Is there a dissenter in the House?

October 17, 1997

As Labour ploughs on with higher education reform, Huw Richards scans the horizon for political opponents

"We haven't lost a vote at conference for three years now - but what's more important is that we haven't lost an argument either," said a leading Labour official at the end of their Brighton conference, neatly summarising the leadership's mastery over a party once considered ungovernable.

David Blunkett's victory on tuition fees means that Labour's front bench can now be confident that it will not be defeated on higher education policy when post-Dearing legislation comes to Parliament.

Mr Blunkett was able to attend conference brandishing the extra Pounds 165 million extracted from the Treasury for the universities and enhanced access funds. Little matter that it was essentially an accounting trick not repeatable in future years, when fresh battles must be fought with the Treasury.

It was enough, in the short term at least, to placate the vice chancellors and insure against any likelihood that the sizeable universities' lobby in the Lords might be mobilised to make life difficult for the government.

But the other two party conferences did provide an assurance that Labour will have to face contesting arguments before that 179-seat majority processes through the lobbies. And there is still some unease on Labour's backbenches.

THE LABOUR BACKBENCHES

A Government commanding the largest peacetime majority since Neville Chamberlain can be relatively relaxed about opposition attacks. Unless an extremely large part of its own backbench revolts, it is safe.

There is undoubtedly unease on the Labour benches. If the whip is the dominant force in a backbencher's life the constituency postbag is a fair second.

Anne Campbell, MP for Cambridge, told the education debate at Brighton that she had received around 1,200 letters on student funding. She did not add what she had confided to a Committee of Vice Chancellors and Principals fringe meeting only an hour or so earlier that the number backing the government was "about three".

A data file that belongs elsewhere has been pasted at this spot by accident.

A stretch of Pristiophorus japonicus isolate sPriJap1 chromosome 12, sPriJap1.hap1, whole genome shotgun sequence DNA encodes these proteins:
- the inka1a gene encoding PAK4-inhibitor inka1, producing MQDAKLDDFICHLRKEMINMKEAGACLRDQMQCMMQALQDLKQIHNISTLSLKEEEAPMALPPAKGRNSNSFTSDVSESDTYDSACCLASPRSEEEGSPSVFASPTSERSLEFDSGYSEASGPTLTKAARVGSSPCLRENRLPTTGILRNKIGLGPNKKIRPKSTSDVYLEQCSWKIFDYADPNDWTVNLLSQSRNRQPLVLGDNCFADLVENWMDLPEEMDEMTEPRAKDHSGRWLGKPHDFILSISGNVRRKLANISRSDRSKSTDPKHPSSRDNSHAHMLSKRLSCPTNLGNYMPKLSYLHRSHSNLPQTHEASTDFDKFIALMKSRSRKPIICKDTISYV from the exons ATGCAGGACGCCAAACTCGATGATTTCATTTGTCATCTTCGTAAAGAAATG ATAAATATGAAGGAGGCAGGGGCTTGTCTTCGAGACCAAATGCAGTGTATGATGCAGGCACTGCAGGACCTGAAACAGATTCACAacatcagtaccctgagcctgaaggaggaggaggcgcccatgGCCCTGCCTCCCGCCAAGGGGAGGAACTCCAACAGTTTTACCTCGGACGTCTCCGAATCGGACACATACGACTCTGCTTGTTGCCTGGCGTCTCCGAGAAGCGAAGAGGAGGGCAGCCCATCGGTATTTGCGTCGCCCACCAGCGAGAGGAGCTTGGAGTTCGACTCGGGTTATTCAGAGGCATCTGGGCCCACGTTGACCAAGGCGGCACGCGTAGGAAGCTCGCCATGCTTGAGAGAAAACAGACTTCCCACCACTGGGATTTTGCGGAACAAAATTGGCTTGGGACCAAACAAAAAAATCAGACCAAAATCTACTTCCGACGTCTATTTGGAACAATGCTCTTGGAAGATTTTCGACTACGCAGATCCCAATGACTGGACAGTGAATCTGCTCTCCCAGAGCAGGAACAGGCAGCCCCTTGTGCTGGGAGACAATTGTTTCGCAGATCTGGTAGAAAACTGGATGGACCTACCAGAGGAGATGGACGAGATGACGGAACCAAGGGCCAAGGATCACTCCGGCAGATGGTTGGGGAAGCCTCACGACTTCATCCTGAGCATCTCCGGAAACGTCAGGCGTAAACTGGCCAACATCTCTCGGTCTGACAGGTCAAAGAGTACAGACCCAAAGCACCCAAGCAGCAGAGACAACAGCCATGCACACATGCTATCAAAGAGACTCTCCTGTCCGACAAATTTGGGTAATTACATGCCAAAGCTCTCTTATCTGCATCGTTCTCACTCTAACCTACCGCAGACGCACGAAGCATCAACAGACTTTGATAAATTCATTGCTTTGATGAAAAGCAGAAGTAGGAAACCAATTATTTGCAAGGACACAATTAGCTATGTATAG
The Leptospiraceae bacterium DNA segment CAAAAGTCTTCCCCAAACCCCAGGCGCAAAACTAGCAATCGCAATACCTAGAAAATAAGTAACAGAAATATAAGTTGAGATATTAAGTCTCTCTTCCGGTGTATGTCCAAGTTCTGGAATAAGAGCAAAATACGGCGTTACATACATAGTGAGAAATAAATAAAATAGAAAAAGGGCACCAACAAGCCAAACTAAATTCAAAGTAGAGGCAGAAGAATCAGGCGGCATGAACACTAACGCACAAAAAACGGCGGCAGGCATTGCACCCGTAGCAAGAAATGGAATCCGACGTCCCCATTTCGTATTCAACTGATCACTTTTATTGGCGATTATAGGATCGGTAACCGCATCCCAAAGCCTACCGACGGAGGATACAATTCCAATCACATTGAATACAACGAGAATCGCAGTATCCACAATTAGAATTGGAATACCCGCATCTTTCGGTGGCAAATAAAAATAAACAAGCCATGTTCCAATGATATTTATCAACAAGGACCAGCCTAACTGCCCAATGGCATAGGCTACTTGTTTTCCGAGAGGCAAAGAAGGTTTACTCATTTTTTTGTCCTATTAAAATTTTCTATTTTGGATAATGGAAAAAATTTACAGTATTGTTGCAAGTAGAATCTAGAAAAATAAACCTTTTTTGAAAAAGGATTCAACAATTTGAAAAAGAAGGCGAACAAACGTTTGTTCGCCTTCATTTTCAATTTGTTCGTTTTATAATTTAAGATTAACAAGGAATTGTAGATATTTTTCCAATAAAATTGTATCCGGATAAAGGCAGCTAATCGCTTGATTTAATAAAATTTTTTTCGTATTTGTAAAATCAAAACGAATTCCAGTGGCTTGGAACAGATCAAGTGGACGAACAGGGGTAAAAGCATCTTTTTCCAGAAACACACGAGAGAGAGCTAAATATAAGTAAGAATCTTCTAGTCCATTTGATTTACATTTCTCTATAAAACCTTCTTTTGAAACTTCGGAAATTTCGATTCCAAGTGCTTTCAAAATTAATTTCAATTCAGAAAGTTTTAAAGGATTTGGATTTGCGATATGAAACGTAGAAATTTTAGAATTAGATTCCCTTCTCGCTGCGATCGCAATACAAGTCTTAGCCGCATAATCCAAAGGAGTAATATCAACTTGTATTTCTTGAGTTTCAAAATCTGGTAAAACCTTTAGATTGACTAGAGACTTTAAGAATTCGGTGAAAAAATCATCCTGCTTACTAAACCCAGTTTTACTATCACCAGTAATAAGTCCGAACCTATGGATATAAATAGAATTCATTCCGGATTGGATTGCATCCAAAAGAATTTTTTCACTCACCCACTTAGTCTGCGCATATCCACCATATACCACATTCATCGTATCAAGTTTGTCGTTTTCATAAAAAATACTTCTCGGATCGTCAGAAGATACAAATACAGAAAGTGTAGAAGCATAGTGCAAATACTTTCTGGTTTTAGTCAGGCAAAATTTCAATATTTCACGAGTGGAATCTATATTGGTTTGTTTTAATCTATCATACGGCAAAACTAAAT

Dr Campbell is backing the government. Not so another recipient of substantial mailbags, Ken Livingstone. "I am used to the fact that when I say something on television there is a response in the post, and that for every two letters backing me there will be one against. Not this time. When I came out against tuition fees I received over 100 letters, and not a single one criticising me," he says.

He believes the publicity over his stand helped win him election to Labour's National Executive Committee, ahead of leadership choice Peter Mandelson and says: "There is a great deal of unhappiness about it. Virtually every Labour MP had a free university education and is unhappy about seeing that opportunity removed."

Party managers might of course dismiss opponents like Mr Livingstone and Tony Benn, who says: "They'll want you to have loans for operations next."

They would find it harder to so categorise John Marek, member for Wrexham since 1983 and a former maths lecturer at Aberystwyth. "I will not vote for tuition fees. I believe the government has been pushed by the privatisers and by the vice chancellors' understandable worry over the financial state of the system. Fees will be a deterrent to many well-qualified students and will have to be supported by an even larger bureaucracy," he says.

A supporter of financing the system via progressive taxation, he argues that the consultation on Dearing is a sham. "They began the consultation by saying 'we will do this' on funding. If you take out a fundamental element like that, it devalues the rest of the consultation."

The mood at Brighton can probably be best summed up by further education lecturer Jill Stokoe, supporting the government position during the conference debate: "Nobody wants tuition fees, but we have to recognise the funding pressures higher education faces."

That note can similarly be heard in the voices of two ex-academics elected at the last election. Huw Edwards, MP for Monmouth, says his personal preference would be for a graduate tax but that he will "support the government, with some reservations".